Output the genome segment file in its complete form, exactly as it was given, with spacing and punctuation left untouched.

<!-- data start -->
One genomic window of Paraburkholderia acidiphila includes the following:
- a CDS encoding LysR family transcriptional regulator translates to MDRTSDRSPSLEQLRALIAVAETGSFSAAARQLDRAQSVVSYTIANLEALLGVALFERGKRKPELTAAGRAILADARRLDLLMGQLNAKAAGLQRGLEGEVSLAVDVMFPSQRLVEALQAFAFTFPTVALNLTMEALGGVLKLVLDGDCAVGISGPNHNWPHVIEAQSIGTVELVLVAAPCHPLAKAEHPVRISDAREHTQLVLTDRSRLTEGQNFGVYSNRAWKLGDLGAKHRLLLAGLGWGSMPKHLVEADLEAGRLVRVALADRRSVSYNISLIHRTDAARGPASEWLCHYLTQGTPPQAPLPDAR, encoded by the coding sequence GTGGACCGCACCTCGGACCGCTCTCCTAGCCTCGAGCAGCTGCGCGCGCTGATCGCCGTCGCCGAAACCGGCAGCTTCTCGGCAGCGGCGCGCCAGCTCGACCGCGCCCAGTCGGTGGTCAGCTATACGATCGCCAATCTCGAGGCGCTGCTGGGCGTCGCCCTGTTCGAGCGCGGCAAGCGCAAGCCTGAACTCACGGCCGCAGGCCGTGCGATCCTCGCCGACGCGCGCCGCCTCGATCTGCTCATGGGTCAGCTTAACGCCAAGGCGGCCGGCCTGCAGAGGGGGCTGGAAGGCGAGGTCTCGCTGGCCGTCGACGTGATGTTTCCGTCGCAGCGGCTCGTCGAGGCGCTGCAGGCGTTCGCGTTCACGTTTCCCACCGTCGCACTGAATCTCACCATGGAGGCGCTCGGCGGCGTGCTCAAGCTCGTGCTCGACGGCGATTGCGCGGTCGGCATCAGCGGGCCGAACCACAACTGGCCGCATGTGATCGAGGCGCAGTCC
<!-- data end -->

One genomic window of Paraburkholderia acidiphila includes the following:
- a CDS encoding LysR family transcriptional regulator translates to MDRTSDRSPSLEQLRALIAVAETGSFSAAARQLDRAQSVVSYTIANLEALLGVALFERGKRKPELTAAGRAILADARRLDLLMGQLNAKAAGLQRGLEGEVSLAVDVMFPSQRLVEALQAFAFTFPTVALNLTMEALGGVLKLVLDGDCAVGISGPNHNWPHVIEAQSIGTVELVLVAAPCHPLAKAEHPVRISDAREHTQLVLTDRSRLTEGQNFGVYSNRAWKLGDLGAKHRLLLAGLGWGSMPKHLVEADLEAGRLVRVALADRRSVSYNISLIHRTDAARGPASEWLCHYLTQGTPPQAPLPDAR, encoded by the coding sequence GTGGACCGCACCTCGGACCGCTCTCCTAGCCTCGAGCAGCTGCGCGCGCTGATCGCCGTCGCCGAAACCGGCAGCTTCTCGGCAGCGGCGCGCCAGCTCGACCGCGCCCAGTCGGTGGTCAGCTATACGATCGCCAATCTCGAGGCGCTGCTGGGCGTCGCCCTGTTCGAGCGCGGCAAGCGCAAGCCTGAACTCACGGCCGCAGGCCGTGCGATCCTCGCCGACGCGCGCCGCCTCGATCTGCTCATGGGTCAGCTTAACGCCAAGGCGGCCGGCCTGCAGAGGGGGCTGGAAGGCGAGGTCTCGCTGGCCGTCGACGTGATGTTTCCGTCGCAGCGGCTCGTCGAGGCGCTGCAGGCGTTCGCGTTCACGTTTCCCACCGTCGCACTGAATCTCACCATGGAGGCGCTCGGCGGCGTGCTCAAGCTCGTGCTCGACGGCGATTGCGCGGTCGGCATCAGCGGGCCGAACCACAACTGGCCGCATGTGATCGAGGCGCAGTCC